Auntie İhsan was born in Kayışlar Village, lived in İzmir starting from age 11 until her family fell sick. While in İzmir, she worked at a record store, loved her job, and got along well with the tradesmen in the neighborhood. Indeed, the small business owners called her “the butterfly” as she stopped by at every single store, and was acquainted with everyone.

While trying to establish her life there, and enjoying her occupation, her family fell sick and she felt obligated to return to her village after 30 years. She prefered not to return to İzmir after losing her family. She says it feels good to live in a home filled with her family’s memory and visit their grave.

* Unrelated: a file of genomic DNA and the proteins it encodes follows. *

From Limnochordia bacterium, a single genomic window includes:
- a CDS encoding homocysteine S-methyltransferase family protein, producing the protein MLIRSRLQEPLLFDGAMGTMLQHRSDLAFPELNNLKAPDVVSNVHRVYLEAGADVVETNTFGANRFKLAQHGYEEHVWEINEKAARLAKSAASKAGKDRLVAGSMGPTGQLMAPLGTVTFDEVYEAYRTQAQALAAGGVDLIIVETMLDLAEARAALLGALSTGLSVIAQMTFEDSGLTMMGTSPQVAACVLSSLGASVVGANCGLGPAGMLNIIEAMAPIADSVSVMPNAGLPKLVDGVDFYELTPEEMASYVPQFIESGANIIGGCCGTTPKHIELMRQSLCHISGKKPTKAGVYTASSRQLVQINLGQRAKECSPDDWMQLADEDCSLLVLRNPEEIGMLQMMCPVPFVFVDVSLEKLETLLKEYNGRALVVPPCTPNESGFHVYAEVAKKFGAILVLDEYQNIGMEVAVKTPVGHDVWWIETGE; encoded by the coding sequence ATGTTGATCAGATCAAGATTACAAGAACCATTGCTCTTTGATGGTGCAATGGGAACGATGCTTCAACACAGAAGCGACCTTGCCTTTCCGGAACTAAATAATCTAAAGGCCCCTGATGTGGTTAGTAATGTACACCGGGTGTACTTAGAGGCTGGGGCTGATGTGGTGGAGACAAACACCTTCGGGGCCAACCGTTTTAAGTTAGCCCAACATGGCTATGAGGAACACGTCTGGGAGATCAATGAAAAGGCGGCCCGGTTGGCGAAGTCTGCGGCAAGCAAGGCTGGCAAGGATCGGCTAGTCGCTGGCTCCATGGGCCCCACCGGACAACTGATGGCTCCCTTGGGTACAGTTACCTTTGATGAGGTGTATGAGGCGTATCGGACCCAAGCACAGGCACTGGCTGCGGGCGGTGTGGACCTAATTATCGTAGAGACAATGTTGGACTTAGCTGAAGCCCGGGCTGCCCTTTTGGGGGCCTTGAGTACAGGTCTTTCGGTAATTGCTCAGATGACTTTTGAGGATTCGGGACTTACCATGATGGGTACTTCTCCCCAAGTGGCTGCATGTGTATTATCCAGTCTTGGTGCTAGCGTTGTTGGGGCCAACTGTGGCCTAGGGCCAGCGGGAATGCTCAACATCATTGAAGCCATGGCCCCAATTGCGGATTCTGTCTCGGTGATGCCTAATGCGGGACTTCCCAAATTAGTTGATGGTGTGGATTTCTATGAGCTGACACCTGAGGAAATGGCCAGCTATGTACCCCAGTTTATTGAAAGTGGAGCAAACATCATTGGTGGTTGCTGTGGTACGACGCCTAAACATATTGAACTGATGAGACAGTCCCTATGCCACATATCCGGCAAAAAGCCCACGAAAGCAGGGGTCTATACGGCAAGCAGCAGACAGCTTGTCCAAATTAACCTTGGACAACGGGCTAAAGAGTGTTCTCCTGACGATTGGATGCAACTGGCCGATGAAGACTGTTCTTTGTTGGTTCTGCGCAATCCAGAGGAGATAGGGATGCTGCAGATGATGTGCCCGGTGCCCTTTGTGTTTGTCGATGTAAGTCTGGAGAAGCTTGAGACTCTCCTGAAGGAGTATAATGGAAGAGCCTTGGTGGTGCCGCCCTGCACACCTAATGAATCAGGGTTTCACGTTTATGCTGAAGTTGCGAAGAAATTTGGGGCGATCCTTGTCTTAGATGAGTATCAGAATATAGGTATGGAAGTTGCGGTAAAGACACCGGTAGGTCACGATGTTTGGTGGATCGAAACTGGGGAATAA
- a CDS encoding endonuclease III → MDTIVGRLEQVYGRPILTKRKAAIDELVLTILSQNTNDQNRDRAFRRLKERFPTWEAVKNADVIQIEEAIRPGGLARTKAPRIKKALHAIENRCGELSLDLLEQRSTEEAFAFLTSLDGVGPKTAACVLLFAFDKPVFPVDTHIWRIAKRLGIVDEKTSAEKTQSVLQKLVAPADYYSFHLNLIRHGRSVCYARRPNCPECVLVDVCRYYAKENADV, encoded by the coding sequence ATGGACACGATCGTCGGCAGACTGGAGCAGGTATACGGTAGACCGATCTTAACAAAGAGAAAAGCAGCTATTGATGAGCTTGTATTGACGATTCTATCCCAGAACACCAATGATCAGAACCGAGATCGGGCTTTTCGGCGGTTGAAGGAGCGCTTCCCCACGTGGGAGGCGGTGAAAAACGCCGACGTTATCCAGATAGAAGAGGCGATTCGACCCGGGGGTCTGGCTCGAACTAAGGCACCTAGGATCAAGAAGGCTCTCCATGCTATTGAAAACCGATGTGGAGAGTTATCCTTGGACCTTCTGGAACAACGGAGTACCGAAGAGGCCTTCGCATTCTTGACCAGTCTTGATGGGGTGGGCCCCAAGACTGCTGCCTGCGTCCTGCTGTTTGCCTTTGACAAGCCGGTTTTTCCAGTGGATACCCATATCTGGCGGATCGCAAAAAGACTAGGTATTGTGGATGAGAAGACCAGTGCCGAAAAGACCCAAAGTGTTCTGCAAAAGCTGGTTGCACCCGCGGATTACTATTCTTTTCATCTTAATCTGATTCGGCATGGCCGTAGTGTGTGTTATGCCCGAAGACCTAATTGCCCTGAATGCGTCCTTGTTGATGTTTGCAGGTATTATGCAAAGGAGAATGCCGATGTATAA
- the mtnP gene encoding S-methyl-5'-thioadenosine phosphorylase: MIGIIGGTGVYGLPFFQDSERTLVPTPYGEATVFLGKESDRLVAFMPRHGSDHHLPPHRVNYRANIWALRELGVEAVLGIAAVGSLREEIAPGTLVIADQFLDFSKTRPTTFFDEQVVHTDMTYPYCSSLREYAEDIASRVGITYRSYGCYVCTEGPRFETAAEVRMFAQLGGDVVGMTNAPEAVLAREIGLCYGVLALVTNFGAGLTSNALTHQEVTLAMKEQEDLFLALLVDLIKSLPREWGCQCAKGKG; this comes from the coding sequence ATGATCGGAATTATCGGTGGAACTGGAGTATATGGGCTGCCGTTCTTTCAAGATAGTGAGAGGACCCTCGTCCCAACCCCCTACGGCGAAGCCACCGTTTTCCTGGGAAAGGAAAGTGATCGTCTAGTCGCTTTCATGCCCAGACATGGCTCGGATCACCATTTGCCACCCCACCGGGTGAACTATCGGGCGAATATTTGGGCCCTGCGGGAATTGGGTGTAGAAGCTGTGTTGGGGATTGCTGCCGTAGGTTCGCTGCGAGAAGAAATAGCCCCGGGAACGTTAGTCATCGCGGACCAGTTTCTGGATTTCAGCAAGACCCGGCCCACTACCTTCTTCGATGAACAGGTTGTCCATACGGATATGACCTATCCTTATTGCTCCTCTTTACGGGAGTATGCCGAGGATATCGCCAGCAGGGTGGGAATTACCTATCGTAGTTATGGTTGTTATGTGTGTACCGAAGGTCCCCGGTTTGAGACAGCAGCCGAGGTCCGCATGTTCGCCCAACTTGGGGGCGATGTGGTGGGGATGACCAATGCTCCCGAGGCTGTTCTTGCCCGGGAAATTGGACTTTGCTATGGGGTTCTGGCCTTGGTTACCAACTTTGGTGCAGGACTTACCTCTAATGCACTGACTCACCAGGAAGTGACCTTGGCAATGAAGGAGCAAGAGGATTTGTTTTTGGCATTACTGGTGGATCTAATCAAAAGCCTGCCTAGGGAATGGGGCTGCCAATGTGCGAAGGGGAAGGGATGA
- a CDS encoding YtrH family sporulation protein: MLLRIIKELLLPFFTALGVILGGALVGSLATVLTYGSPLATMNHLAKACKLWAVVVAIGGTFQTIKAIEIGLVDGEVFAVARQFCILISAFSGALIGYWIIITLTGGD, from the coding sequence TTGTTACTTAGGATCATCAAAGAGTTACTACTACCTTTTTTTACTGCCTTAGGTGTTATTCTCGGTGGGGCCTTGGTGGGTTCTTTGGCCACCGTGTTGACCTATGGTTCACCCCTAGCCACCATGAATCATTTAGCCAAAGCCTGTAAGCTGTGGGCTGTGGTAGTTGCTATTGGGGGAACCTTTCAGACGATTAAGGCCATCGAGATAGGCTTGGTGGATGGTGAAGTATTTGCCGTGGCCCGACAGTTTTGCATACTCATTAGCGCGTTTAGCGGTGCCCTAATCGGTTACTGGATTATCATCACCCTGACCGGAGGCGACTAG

Following her settling in the village, exploitative circumstances emerged for her. She started working at part-time and under-paid  jobs with no benefits, no insurance. She works for 12 hours but is paid less than half of her wage. She has made a living by cleaning houses for a while; she says such jobs do not come up anymore. She wants to retire by paying for her own pension fund; “At least I would have a pension” she says, but she cannot pay for that either. She lives in a rental house, and her only means of living is the local eggs she sells. Her house is covered in mold all around. We ask what she does when it rains, she says she waits with a  bucket and cloth in her hand.

Auntie İhsan cannot receive her father’s pension either, as her gender identity is stated as “male” on her ID card. She wants to have gender reassignment surgery, and submitted an application. However, she had to give up on that as well due to tedious procedures and expenses associated with the surgery. Women who hear about Auntie İhsan’s story send her packs full of cosmetics. She puts on her make up exultingly with aspiration in front of the mirror.